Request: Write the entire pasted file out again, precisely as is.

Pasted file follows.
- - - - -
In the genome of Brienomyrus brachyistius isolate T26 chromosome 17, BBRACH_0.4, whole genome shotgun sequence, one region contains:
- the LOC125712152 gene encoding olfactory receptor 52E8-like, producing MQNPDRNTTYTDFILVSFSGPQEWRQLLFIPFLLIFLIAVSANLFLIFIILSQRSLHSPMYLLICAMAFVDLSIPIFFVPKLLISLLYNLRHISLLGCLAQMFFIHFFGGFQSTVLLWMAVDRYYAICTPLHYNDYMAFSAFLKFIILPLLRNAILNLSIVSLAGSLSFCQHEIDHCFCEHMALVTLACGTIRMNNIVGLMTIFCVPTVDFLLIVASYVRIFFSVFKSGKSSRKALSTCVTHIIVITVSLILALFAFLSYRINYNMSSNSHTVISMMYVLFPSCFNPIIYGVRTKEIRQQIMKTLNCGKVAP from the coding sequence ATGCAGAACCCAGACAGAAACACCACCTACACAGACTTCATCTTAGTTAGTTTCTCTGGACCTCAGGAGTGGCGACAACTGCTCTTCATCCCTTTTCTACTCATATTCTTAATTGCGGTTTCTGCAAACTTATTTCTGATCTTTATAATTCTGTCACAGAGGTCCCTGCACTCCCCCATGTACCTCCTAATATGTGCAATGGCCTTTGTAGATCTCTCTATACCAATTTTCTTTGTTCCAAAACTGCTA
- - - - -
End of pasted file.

In the genome of Brienomyrus brachyistius isolate T26 chromosome 17, BBRACH_0.4, whole genome shotgun sequence, one region contains:
- the LOC125712152 gene encoding olfactory receptor 52E8-like, producing MQNPDRNTTYTDFILVSFSGPQEWRQLLFIPFLLIFLIAVSANLFLIFIILSQRSLHSPMYLLICAMAFVDLSIPIFFVPKLLISLLYNLRHISLLGCLAQMFFIHFFGGFQSTVLLWMAVDRYYAICTPLHYNDYMAFSAFLKFIILPLLRNAILNLSIVSLAGSLSFCQHEIDHCFCEHMALVTLACGTIRMNNIVGLMTIFCVPTVDFLLIVASYVRIFFSVFKSGKSSRKALSTCVTHIIVITVSLILALFAFLSYRINYNMSSNSHTVISMMYVLFPSCFNPIIYGVRTKEIRQQIMKTLNCGKVAP from the coding sequence ATGCAGAACCCAGACAGAAACACCACCTACACAGACTTCATCTTAGTTAGTTTCTCTGGACCTCAGGAGTGGCGACAACTGCTCTTCATCCCTTTTCTACTCATATTCTTAATTGCGGTTTCTGCAAACTTATTTCTGATCTTTATAATTCTGTCACAGAGGTCCCTGCACTCCCCCATGTACCTCCTAATATGTGCAATGGCCTTTGTAGATCTCTCTATACCAATTTTCTTTGTTCCAAAACTGCTA